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Pantry staples: bulgur wheat

Everything you need to know about this Middle Eastern grain.


Love bulgur as much as we do? Find out everything you need to know about this delicious cereal in our pantry staples guide.

Our pantry staples series sees us take a look at the ingredients that most people usually have in their presses – chickpeas, beans, noodles and the like. Today, we’re looking at bulgur wheat. 

Bulgur is a Middle Eastern cereal made from kernels of durum wheat, similar to couscous. The grain is minimally processed to remove the husk, with the bran and germ kept, before being par-cooked. This process helps to differentiate bulgur wheat from other cereal-based grains, like freekeh. 

Tabbouleh is commonly made with bulgur wheat. Getty Images.
Tabbouleh is commonly made with bulgur wheat. Getty Images.

Nutrition and cooking

In terms of flavour, bulgur wheat has a very light, nutty taste, making it an excellent addition to salads. Par-cooked bulgur, also known as instant or fine-grain bulgur wheat, does not strictly require cooking – it only needs to be soaked in water to soften – but be sure to check the packaging to make sure your bulgur wheat is suitable for this method. If you need to fully cook out your bulgur wheat, the general rule is to use a 2:1 ratio of water to bulgur. Bring it to the boil, then cover and simmer for 15 minutes or until it is tender. Drain off any excess liquid and it's ready to eat.

Nutritionally speaking, bulgur wheat is an absolute powerhouse. It packs in a serious amount of dietary fibre, around 8g per 250g serving which is approximately 35% of your recommended daily intake. Bulgur is also a great plant-based source of protein, serving up nearly 6g per 250g serving. However, as bulgur wheat is made from durum wheat, it is not gluten-free and therefore not suitable for coeliacs or those with gluten intolerances.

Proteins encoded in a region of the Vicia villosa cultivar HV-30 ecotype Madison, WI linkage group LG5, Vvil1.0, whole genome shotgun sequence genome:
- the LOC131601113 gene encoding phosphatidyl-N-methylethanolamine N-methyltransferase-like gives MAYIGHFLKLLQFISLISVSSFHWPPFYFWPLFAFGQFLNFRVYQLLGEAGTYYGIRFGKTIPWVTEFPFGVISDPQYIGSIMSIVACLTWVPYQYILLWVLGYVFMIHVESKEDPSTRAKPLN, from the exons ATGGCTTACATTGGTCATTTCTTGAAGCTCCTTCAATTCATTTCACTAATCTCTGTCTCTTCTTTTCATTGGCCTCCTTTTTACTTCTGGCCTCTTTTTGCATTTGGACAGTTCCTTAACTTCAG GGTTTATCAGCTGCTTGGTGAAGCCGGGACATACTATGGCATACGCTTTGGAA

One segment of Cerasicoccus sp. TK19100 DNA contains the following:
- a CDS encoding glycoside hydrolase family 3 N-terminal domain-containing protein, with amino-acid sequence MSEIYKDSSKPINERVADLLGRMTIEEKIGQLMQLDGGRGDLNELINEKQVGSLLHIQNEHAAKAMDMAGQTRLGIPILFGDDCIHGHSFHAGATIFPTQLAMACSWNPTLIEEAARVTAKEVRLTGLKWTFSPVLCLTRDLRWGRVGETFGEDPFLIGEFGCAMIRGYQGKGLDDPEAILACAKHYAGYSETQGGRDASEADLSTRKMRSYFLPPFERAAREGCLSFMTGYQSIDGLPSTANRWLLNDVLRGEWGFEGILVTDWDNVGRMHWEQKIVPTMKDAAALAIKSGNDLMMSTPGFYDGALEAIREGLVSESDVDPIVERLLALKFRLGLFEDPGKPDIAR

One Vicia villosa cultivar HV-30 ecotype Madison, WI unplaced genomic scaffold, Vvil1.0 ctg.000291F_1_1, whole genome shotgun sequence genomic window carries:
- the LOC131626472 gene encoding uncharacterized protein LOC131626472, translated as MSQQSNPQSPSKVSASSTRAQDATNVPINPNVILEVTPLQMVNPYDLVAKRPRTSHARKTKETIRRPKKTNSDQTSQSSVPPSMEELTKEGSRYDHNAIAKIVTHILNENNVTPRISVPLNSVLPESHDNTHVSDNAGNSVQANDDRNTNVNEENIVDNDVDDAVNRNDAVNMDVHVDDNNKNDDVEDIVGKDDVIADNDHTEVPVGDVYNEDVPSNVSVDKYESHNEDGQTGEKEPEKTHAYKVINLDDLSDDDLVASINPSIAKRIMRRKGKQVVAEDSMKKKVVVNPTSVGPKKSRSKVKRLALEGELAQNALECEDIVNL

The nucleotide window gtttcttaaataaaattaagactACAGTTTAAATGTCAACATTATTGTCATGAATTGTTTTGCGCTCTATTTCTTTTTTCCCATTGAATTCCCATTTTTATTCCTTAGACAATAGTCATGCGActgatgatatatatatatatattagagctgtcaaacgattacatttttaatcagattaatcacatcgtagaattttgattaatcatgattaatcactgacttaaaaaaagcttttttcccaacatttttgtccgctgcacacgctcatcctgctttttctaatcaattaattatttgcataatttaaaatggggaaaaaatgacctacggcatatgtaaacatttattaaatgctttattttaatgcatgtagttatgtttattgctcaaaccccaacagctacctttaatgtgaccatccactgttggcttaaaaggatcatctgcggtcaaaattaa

Bulgur wheat salad with avocado. Getty Images.
Bulgur wheat salad with avocado. Getty Images.

Uses and recipes 

Bulgur has become a very commonplace ingredient, so you will be able to find it in most supermarkets, as well as speciality stores. It's important to keep bulgur wheat in a sealed container in cool, dry place once opened in order to keep it fresh. 

As it's such a nutritional powerhouse, bulgur wheat is a great addition to any diet and can be used in place of most other grains, like rice, quinoa and couscous. It's particularly good in salads as its protein and fibre can help you stay fuller for longer. If you're meal prepping for the week, soak enough bulgur to do for a few days and add it to your lunchbox to bulk out your meals a little.

Looking for some recipe inspiration? Bulgur wheat is a key ingredient in Middle Eastern tabbouleh, which is a super fresh salad jam-packed with herbs. To make, simply combine finely diced tomato, parsley, mint, red onion or spring onion and seasoning with a little bulgur and some olive oil.

Another favourite of ours is this roast hake and bulgur wheat salad from Hugo Arnold. The ground cumin, coriander, turmeric and ginger in this dish really makes the bulgur pop. Try it out here.

Hugo Arnold's bulgur wheat and hake.
Hugo Arnold's bulgur wheat and hake.